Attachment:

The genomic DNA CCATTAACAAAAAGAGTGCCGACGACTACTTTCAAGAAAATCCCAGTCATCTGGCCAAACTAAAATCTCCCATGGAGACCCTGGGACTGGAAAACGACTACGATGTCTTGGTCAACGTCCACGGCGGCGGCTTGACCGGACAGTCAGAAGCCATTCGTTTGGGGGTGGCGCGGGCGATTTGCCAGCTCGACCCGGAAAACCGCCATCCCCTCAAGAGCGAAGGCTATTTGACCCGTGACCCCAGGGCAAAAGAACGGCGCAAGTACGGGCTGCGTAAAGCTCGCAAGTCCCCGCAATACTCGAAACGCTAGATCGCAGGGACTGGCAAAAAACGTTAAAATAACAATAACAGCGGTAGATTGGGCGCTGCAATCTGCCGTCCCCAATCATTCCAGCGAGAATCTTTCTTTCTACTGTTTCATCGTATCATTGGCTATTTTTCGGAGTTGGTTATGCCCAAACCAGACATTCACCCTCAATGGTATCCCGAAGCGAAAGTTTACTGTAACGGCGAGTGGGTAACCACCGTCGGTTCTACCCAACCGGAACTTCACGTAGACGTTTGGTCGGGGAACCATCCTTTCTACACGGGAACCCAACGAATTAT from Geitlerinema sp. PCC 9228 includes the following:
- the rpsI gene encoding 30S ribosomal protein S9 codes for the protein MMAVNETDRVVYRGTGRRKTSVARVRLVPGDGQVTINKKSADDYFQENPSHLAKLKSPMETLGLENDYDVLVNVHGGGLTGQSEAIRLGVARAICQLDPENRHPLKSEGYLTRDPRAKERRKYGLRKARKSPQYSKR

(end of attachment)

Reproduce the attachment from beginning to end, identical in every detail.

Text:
The genomic DNA CCATTAACAAAAAGAGTGCCGACGACTACTTTCAAGAAAATCCCAGTCATCTGGCCAAACTAAAATCTCCCATGGAGACCCTGGGACTGGAAAACGACTACGATGTCTTGGTCAACGTCCACGGCGGCGGCTTGACCGGACAGTCAGAAGCCATTCGTTTGGGGGTGGCGCGGGCGATTTGCCAGCTCGACCCGGAAAACCGCCATCCCCTCAAGAGCGAAGGCTATTTGACCCGTGACCCCAGGGCAAAAGAACGGCGCAAGTACGGGCTGCGTAAAGCTCGCAAGTCCCCGCAATACTCGAAACGCTAGATCGCAGGGACTGGCAAAAAACGTTAAAATAACAATAACAGCGGTAGATTGGGCGCTGCAATCTGCCGTCCCCAATCATTCCAGCGAGAATCTTTCTTTCTACTGTTTCATCGTATCATTGGCTATTTTTCGGAGTTGGTTATGCCCAAACCAGACATTCACCCTCAATGGTATCCCGAAGCGAAAGTTTACTGTAACGGCGAGTGGGTAACCACCGTCGGTTCTACCCAACCGGAACTTCACGTAGACGTTTGGTCGGGGAACCATCCTTTCTACACGGGAACCCAACGAATTAT from Geitlerinema sp. PCC 9228 includes the following:
- the rpsI gene encoding 30S ribosomal protein S9 codes for the protein MMAVNETDRVVYRGTGRRKTSVARVRLVPGDGQVTINKKSADDYFQENPSHLAKLKSPMETLGLENDYDVLVNVHGGGLTGQSEAIRLGVARAICQLDPENRHPLKSEGYLTRDPRAKERRKYGLRKARKSPQYSKR